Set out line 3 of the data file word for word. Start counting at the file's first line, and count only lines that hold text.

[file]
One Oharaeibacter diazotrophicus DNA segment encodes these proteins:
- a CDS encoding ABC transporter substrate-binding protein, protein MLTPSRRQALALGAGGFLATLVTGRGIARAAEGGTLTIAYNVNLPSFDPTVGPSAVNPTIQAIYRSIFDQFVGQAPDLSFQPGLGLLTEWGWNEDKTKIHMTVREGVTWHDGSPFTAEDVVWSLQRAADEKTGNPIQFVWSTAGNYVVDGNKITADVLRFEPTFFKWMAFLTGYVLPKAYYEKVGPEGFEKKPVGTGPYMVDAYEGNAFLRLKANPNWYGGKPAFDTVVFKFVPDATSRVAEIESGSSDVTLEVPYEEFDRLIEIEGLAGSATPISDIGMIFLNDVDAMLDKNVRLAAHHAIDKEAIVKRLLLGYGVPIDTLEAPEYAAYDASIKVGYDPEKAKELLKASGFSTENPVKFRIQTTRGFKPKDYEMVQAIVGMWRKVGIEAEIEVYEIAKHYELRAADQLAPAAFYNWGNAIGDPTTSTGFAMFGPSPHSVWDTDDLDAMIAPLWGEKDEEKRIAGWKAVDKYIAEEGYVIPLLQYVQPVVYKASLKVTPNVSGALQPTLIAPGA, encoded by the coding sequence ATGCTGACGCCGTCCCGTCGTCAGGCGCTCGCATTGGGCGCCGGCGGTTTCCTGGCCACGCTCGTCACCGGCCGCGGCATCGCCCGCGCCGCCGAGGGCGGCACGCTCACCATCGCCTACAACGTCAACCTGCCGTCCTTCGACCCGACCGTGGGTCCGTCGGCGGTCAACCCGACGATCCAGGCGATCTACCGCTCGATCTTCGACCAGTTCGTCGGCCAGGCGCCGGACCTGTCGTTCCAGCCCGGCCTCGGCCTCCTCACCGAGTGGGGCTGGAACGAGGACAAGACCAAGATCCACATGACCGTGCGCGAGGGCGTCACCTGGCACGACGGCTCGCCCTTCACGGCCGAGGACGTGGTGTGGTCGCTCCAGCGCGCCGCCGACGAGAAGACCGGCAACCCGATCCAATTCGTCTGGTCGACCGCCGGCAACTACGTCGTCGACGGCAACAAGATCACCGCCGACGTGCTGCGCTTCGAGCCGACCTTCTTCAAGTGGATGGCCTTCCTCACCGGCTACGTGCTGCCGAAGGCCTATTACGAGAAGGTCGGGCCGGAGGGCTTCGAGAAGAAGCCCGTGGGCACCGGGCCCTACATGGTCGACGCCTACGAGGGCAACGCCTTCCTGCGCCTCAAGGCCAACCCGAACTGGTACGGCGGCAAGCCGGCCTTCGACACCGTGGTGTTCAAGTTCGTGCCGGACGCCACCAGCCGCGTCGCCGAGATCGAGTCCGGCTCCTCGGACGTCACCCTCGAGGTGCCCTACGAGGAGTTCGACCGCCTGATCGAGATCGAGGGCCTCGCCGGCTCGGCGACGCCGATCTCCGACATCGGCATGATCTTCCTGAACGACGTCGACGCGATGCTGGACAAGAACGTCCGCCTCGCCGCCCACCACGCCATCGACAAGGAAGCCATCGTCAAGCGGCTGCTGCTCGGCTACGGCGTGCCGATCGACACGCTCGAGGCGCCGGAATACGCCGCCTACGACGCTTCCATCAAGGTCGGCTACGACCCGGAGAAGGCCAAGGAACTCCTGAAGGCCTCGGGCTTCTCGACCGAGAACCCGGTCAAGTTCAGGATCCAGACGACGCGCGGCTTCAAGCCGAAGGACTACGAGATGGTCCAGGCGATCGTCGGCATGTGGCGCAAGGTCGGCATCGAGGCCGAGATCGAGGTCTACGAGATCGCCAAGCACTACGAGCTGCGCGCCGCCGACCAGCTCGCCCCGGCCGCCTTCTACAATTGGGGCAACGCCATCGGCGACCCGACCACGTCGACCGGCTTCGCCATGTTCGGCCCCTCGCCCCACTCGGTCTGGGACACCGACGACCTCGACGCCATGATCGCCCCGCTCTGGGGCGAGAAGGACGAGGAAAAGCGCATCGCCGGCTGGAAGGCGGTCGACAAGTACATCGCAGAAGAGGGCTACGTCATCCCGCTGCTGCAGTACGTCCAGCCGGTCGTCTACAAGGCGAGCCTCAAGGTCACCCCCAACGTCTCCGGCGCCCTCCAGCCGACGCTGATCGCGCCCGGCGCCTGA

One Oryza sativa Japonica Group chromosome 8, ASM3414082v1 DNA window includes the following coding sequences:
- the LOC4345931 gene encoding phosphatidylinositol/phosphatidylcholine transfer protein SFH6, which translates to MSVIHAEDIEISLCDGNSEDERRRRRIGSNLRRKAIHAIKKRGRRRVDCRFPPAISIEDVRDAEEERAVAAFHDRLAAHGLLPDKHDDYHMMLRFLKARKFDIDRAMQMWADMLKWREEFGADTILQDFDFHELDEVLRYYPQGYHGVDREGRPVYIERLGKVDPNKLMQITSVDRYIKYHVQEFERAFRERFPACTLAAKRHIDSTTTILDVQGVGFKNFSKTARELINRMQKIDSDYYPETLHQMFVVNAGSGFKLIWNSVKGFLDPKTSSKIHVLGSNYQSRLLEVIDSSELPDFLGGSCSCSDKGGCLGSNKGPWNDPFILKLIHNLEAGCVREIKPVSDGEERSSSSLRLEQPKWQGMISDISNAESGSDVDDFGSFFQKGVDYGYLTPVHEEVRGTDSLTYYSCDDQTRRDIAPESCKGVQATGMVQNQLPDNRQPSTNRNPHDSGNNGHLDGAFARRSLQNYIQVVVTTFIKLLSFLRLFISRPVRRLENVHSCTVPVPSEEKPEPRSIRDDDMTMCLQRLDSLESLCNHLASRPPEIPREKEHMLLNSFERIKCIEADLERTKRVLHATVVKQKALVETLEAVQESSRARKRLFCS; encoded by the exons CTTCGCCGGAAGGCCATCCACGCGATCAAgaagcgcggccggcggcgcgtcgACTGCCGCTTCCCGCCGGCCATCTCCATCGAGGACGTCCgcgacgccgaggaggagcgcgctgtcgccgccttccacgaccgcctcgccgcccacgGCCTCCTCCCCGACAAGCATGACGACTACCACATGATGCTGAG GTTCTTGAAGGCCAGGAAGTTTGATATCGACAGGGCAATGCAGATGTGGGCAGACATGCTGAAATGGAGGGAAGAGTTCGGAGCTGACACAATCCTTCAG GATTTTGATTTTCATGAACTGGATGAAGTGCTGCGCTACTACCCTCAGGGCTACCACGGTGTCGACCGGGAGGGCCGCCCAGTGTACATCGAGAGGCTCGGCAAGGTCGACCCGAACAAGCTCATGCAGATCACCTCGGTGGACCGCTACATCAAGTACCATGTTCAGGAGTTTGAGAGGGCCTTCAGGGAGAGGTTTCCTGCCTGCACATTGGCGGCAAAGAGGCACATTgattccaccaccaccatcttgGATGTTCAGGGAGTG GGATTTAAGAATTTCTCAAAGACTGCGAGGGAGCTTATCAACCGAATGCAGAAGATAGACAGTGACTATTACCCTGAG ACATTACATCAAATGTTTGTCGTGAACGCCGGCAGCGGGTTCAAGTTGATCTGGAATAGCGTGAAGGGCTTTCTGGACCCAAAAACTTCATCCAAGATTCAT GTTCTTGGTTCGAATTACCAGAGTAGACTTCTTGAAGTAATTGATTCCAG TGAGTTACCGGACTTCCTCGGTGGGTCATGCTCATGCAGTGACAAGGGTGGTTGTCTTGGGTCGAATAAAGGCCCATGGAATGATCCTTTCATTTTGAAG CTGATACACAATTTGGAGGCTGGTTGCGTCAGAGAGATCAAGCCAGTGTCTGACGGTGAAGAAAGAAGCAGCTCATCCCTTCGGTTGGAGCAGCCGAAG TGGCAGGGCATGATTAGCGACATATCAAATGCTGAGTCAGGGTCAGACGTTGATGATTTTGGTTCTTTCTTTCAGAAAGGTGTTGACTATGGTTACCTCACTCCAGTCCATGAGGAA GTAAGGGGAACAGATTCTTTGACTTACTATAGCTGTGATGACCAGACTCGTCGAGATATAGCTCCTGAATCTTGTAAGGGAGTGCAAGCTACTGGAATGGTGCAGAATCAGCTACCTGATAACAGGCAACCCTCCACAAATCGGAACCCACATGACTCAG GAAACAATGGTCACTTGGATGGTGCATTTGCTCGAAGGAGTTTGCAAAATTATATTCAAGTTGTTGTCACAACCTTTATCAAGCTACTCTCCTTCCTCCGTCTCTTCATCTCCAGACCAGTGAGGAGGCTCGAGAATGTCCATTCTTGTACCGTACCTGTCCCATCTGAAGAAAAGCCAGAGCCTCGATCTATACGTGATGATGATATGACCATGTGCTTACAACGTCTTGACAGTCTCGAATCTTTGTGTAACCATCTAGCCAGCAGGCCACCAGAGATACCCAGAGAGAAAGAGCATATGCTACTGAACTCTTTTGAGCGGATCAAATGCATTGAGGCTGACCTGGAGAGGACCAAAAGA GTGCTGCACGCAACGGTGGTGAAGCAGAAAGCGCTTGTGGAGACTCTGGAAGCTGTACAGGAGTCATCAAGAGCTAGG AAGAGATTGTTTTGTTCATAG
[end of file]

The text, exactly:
One Oryza sativa Japonica Group chromosome 8, ASM3414082v1 DNA window includes the following coding sequences: